The court was divided, 6 to 3, on whether defendant Railroad Friction Products Corp. and Viad Corp. should have alerted a machinist of the danger in handing products containing asbestos.
Justice Clarence Thomas delivered the opinion and summed up the case:
"George Corson was employed as a welder and machinist by the Chicago, Milwaukee, St. Paul & Pacific Railroad from 1947 until 1974. Corson worked in locomotive repair and maintenance facilities, where his duties included installing brake shoes on locomotives and stripping insulation from locomotive boilers. In 2005, Corson was diagnosed with malignant mesothelioma.
"In 2007, Corson and his wife filed suit in Pennsylvania state court against 59 defendants, including respondents Railroad Friction Products Corporation (RFPC) and Viad Corp (Viad). According to the complaint, RFPC distributed locomotive brake shoes containing asbestos, and Viad was the successor-in-interest to a company that manufactured and sold locomotives and locomotive engine valves containing asbestos. Corson alleged that he handled this equipment and that he was injured by exposure to asbestos.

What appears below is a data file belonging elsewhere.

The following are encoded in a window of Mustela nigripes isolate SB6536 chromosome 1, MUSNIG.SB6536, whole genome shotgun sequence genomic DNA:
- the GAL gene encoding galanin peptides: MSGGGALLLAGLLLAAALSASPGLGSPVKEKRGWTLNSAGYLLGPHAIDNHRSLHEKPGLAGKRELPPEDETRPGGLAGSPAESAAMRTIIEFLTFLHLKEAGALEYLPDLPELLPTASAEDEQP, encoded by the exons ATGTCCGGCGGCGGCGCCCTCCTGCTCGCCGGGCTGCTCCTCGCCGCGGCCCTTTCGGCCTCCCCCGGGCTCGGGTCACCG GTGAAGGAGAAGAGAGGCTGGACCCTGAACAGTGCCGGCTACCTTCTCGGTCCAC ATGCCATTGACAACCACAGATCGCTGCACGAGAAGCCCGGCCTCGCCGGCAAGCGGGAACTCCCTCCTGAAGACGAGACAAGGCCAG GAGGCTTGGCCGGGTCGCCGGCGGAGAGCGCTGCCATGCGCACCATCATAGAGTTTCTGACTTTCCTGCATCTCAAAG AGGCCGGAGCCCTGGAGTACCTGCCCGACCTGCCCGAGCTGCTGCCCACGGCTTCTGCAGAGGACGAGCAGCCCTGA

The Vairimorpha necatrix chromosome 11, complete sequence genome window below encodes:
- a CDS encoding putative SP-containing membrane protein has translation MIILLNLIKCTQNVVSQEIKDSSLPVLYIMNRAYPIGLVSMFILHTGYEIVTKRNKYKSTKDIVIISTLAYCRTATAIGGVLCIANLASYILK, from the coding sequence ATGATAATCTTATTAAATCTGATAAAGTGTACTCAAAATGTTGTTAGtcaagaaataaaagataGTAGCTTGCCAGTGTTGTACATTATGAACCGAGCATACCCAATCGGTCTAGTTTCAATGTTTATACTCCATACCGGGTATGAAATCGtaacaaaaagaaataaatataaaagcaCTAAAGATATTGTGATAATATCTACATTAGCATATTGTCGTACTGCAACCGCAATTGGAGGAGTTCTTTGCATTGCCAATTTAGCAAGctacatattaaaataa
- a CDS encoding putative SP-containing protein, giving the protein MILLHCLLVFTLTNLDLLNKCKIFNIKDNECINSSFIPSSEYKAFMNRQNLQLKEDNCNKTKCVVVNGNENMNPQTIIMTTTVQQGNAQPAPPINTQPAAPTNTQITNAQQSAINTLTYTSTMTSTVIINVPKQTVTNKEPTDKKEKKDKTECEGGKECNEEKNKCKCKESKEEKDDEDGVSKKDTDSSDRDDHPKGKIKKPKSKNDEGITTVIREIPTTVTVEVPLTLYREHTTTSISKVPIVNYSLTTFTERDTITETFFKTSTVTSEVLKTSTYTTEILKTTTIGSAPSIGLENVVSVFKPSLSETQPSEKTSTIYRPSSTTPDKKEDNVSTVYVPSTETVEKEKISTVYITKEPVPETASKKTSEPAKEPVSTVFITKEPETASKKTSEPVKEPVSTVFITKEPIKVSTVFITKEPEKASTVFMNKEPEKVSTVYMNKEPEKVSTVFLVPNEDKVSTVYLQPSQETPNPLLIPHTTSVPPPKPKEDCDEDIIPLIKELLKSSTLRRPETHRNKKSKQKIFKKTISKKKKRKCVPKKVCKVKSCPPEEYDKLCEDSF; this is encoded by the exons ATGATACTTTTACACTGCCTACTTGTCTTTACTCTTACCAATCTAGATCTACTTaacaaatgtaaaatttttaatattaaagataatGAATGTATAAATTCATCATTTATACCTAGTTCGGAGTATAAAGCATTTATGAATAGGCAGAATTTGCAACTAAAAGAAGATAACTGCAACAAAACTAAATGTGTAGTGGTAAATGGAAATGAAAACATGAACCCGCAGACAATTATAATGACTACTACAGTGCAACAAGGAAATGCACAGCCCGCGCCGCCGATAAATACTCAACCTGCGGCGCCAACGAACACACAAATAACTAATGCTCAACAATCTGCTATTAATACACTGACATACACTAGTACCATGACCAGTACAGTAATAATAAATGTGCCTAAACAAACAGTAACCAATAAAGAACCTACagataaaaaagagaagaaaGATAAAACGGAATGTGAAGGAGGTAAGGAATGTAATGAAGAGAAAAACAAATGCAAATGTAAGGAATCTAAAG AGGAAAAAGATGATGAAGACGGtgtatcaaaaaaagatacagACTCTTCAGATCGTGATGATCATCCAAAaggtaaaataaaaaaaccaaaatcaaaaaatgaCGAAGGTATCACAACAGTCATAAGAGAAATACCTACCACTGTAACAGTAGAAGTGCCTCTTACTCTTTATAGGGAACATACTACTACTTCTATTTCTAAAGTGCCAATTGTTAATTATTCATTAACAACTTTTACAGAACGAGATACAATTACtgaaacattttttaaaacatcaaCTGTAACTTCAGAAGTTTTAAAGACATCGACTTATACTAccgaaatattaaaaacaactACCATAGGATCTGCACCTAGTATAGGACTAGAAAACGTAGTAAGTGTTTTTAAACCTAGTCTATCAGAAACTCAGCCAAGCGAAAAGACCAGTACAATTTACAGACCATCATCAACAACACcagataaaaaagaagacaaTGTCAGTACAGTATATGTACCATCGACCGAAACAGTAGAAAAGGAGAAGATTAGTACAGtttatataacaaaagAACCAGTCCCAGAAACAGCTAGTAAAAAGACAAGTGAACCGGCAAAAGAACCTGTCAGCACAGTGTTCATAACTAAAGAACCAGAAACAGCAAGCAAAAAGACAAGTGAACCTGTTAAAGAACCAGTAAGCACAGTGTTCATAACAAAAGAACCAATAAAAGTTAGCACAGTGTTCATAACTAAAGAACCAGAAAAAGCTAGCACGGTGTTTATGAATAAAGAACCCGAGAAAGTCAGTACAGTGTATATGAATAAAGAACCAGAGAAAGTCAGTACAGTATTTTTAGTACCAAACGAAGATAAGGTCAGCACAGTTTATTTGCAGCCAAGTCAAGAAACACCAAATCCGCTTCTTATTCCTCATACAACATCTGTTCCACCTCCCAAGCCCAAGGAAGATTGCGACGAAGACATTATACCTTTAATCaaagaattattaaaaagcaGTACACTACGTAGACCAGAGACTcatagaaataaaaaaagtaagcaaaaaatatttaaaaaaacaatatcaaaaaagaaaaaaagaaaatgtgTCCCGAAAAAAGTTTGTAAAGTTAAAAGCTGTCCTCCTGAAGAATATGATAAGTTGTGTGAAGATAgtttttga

"The complaint asserted state-law claims that the equipment was defectively designed because it contained asbestos, and that respondents failed to warn of the dangers of asbestos or to provide instructions regarding its safe use. After the complaint was filed, Corson passed away.
"Respondents removed the case to the United States District Court for the Eastern District of Pennsylvania and moved for summary judgment. Respondents argued that petitioners' state-law claims were pre-empted by the LIA. The District Court agreed and granted summary judgment for respondents. The Third Circuit affirmed."
The Supreme Court accepted an appeal and issued its decision Feb. 29.